Going to a new country for higher education is just about the most exciting thing that can happen for most students worldwide. After all the exams, essays, and interviews it takes to get selected, the last thing we feel like doing is thinking about the serious aspects of overseas education. However, it always pays to be aware of the common problems students have faced abroad. Here are some of the challenges a student can expect to face when going abroad.
Problems related to financial stability
It should come as no surprise that international education is an expensive endeavour. What many are surprised by, however, is the sheer number of ways one’s finances get tested overseas. It is understandably difficult to account for currency exchange, inflation rates, student loans, where you took those student loans from, your investment portfolio, etc. before even considering your daily expenses.
In general, however, financial stability overseas comes down to planning and responsible spending. As you get to know your new surroundings, you will naturally be able to better gauge the expenses and it can be balanced to maintain a decent standard of living without compromising long-term goals.
Thankfully, various international student finance platforms specialise in guiding students who are going abroad through the technical aspects of student loans, banking, forex, etc.
Finding a decent accommodation
Accommodation or rent is generally considered to be the second-largest expense for international students after tuition fees. Inadequate accommodation can make life significantly more difficult through various means: having long commute times to your college, being in an unattractive part of town, having unclear rent policies, unpleasant neighbours, or just poor amenities.
The good news is that most accommodation-related challenges can be avoided by sufficient planning. Researching your destination’s boroughs and transport routes can help narrow down certain areas you want to live in. Furthermore, in popular student destinations like the UK, entire sectors of the property market are devoted to college students. PBSAs (Purpose Built Student Accommodation) is a relatively unknown form of student housing which are designed from the ground up to cater to students in terms of everything from the rent to the floor plan to the amenities offered.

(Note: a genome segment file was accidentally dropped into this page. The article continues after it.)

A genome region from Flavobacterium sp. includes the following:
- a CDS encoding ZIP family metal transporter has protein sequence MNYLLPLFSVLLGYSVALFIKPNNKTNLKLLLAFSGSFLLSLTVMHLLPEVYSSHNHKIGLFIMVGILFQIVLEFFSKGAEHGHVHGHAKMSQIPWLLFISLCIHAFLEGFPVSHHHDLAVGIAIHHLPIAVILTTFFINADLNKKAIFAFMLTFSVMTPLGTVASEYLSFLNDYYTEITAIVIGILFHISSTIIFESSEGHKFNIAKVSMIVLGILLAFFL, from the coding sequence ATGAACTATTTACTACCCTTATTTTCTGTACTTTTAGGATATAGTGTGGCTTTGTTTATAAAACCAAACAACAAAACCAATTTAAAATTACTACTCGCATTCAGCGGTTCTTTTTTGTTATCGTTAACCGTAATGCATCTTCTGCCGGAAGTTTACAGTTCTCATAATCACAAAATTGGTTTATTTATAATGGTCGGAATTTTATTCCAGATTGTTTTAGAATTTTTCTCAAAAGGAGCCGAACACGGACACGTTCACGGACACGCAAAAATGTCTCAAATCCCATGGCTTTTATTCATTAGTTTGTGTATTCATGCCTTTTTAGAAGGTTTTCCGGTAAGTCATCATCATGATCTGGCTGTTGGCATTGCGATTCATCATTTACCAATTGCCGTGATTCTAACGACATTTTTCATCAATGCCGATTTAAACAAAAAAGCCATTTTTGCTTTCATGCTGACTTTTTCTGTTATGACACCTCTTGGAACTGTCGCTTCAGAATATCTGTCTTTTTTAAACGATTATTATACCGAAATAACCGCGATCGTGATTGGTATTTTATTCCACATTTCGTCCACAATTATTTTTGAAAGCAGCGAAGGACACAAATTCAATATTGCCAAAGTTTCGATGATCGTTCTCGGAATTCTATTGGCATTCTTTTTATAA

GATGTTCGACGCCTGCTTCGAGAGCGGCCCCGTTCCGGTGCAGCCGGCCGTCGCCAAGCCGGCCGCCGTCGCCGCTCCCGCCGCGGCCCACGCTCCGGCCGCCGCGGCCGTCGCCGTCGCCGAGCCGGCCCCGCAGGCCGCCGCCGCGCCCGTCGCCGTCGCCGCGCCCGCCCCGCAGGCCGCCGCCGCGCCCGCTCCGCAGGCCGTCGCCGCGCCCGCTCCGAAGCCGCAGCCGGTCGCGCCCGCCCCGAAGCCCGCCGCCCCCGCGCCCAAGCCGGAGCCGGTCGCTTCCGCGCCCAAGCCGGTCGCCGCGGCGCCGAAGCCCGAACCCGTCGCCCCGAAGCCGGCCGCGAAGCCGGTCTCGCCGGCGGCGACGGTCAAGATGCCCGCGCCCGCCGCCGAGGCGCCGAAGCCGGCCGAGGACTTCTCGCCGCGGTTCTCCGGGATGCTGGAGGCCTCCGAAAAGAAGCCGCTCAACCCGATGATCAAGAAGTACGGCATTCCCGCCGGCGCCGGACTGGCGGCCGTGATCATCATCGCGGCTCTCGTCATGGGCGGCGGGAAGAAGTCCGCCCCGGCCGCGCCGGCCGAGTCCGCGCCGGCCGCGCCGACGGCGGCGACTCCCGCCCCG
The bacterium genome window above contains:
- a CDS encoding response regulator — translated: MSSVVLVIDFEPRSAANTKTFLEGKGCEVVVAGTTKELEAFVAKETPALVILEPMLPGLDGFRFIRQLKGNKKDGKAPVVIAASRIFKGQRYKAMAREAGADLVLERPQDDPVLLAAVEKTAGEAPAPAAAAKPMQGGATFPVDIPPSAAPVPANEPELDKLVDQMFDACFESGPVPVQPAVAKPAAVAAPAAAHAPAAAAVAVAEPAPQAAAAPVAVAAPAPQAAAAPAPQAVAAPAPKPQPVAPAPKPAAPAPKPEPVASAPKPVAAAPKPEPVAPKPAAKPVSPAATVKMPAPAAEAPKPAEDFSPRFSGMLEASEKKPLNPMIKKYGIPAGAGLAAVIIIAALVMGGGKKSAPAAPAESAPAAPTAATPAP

Perhaps the most difficult part of the accommodation process is ensuring that what you see on a site is actually what you will get when you get to your destination. A relatively new option for students is international accommodation managers that partner directly with renowned property managers in the country to get the most accurate information about rents, leases, points of contact, etc., and ensure a hassle-free stay for their clients.
Adapting to the culture
Though often overlooked during overseas travel planning, culture affects every part of a student’s life both on and off campus. The language barrier is an obvious example. Depending on where you are, accents, dialects, and terminology can be vastly different even within English. Understanding the unspoken rules of a city such as which topics to steer clear of and how formal you should be, can help avoid awkwardness and allow for smoother interactions throughout.
Specifically from an Indian perspective, many students struggle with living entirely on their own. A few more minor cultural differences include diet, weather, comfort around nightlife activities, etc. None of these is very significant on their own but it is advisable to get used to them before they begin taking a toll on your quality of life.
Being aware of psychological factors
Students feel a range of emotions throughout their time overseas. While most of these are perfectly natural and even useful, there are certain unhealthy patterns of thought that students may experience during their time abroad.
There is no getting around the fact that as a student in a new country, students can develop acute homesickness, feelings of isolation, or even unhealthy coping mechanisms in response to this psychological pressure.
Thankfully, such challenges are being mitigated as international students become more aware of these problems and are encouraged to seek help as and when they need it. Most universities now have in-house counsellors to listen to students and assist them clinically or psychologically as appropriate.
The author is the co-founder of study abroad counselling platform Unischolarz.
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